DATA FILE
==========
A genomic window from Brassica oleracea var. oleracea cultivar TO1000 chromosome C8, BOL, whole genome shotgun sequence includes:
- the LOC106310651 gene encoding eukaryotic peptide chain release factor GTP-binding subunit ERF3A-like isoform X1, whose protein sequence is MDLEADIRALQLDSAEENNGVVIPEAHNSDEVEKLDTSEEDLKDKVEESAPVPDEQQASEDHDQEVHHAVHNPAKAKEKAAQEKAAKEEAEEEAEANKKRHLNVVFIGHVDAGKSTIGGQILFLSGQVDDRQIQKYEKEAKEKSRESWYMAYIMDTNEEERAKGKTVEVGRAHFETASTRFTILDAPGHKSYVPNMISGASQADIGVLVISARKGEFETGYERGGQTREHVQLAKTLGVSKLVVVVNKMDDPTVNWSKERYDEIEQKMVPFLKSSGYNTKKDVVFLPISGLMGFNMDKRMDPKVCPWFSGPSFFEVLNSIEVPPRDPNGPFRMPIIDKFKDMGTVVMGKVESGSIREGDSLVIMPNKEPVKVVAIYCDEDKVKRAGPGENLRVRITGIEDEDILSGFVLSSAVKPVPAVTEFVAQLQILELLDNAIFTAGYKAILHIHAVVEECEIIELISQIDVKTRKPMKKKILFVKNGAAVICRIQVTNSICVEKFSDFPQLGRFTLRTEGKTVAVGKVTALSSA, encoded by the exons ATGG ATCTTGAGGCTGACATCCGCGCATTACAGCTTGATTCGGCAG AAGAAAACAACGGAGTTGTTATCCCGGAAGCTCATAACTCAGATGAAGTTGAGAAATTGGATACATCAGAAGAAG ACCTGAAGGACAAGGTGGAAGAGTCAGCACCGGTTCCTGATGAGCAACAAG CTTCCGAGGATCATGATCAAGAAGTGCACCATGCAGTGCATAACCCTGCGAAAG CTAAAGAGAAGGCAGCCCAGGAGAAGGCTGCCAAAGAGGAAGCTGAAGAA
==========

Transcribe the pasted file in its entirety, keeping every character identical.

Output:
A genomic window from Brassica oleracea var. oleracea cultivar TO1000 chromosome C8, BOL, whole genome shotgun sequence includes:
- the LOC106310651 gene encoding eukaryotic peptide chain release factor GTP-binding subunit ERF3A-like isoform X1, whose protein sequence is MDLEADIRALQLDSAEENNGVVIPEAHNSDEVEKLDTSEEDLKDKVEESAPVPDEQQASEDHDQEVHHAVHNPAKAKEKAAQEKAAKEEAEEEAEANKKRHLNVVFIGHVDAGKSTIGGQILFLSGQVDDRQIQKYEKEAKEKSRESWYMAYIMDTNEEERAKGKTVEVGRAHFETASTRFTILDAPGHKSYVPNMISGASQADIGVLVISARKGEFETGYERGGQTREHVQLAKTLGVSKLVVVVNKMDDPTVNWSKERYDEIEQKMVPFLKSSGYNTKKDVVFLPISGLMGFNMDKRMDPKVCPWFSGPSFFEVLNSIEVPPRDPNGPFRMPIIDKFKDMGTVVMGKVESGSIREGDSLVIMPNKEPVKVVAIYCDEDKVKRAGPGENLRVRITGIEDEDILSGFVLSSAVKPVPAVTEFVAQLQILELLDNAIFTAGYKAILHIHAVVEECEIIELISQIDVKTRKPMKKKILFVKNGAAVICRIQVTNSICVEKFSDFPQLGRFTLRTEGKTVAVGKVTALSSA, encoded by the exons ATGG ATCTTGAGGCTGACATCCGCGCATTACAGCTTGATTCGGCAG AAGAAAACAACGGAGTTGTTATCCCGGAAGCTCATAACTCAGATGAAGTTGAGAAATTGGATACATCAGAAGAAG ACCTGAAGGACAAGGTGGAAGAGTCAGCACCGGTTCCTGATGAGCAACAAG CTTCCGAGGATCATGATCAAGAAGTGCACCATGCAGTGCATAACCCTGCGAAAG CTAAAGAGAAGGCAGCCCAGGAGAAGGCTGCCAAAGAGGAAGCTGAAGAA